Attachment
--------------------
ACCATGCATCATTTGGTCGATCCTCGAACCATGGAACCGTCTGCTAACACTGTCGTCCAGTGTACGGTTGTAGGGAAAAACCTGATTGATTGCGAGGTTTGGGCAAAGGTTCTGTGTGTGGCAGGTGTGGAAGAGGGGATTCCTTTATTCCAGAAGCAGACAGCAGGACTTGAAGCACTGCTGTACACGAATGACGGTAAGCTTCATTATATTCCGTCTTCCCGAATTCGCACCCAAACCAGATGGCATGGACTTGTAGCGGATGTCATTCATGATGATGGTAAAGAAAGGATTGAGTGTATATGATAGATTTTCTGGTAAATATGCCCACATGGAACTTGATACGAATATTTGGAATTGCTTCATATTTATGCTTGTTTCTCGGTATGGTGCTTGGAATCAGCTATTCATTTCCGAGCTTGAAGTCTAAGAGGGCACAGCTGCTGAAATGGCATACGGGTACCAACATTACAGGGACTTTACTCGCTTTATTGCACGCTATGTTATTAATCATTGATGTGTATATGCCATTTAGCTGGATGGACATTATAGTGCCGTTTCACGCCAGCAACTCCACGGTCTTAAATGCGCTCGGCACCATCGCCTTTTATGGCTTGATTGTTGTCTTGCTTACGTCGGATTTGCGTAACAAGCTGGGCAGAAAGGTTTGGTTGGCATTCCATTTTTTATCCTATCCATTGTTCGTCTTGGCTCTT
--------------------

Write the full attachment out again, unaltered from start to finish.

ACCATGCATCATTTGGTCGATCCTCGAACCATGGAACCGTCTGCTAACACTGTCGTCCAGTGTACGGTTGTAGGGAAAAACCTGATTGATTGCGAGGTTTGGGCAAAGGTTCTGTGTGTGGCAGGTGTGGAAGAGGGGATTCCTTTATTCCAGAAGCAGACAGCAGGACTTGAAGCACTGCTGTACACGAATGACGGTAAGCTTCATTATATTCCGTCTTCCCGAATTCGCACCCAAACCAGATGGCATGGACTTGTAGCGGATGTCATTCATGATGATGGTAAAGAAAGGATTGAGTGTATATGATAGATTTTCTGGTAAATATGCCCACATGGAACTTGATACGAATATTTGGAATTGCTTCATATTTATGCTTGTTTCTCGGTATGGTGCTTGGAATCAGCTATTCATTTCCGAGCTTGAAGTCTAAGAGGGCACAGCTGCTGAAATGGCATACGGGTACCAACATTACAGGGACTTTACTCGCTTTATTGCACGCTATGTTATTAATCATTGATGTGTATATGCCATTTAGCTGGATGGACATTATAGTGCCGTTTCACGCCAGCAACTCCACGGTCTTAAATGCGCTCGGCACCATCGCCTTTTATGGCTTGATTGTTGTCTTGCTTACGTCGGATTTGCGTAACAAGCTGGGCAGAAAGGTTTGGTTGGCATTCCATTTTTTATCCTATCCATTGTTCGTCTTGGCTCTT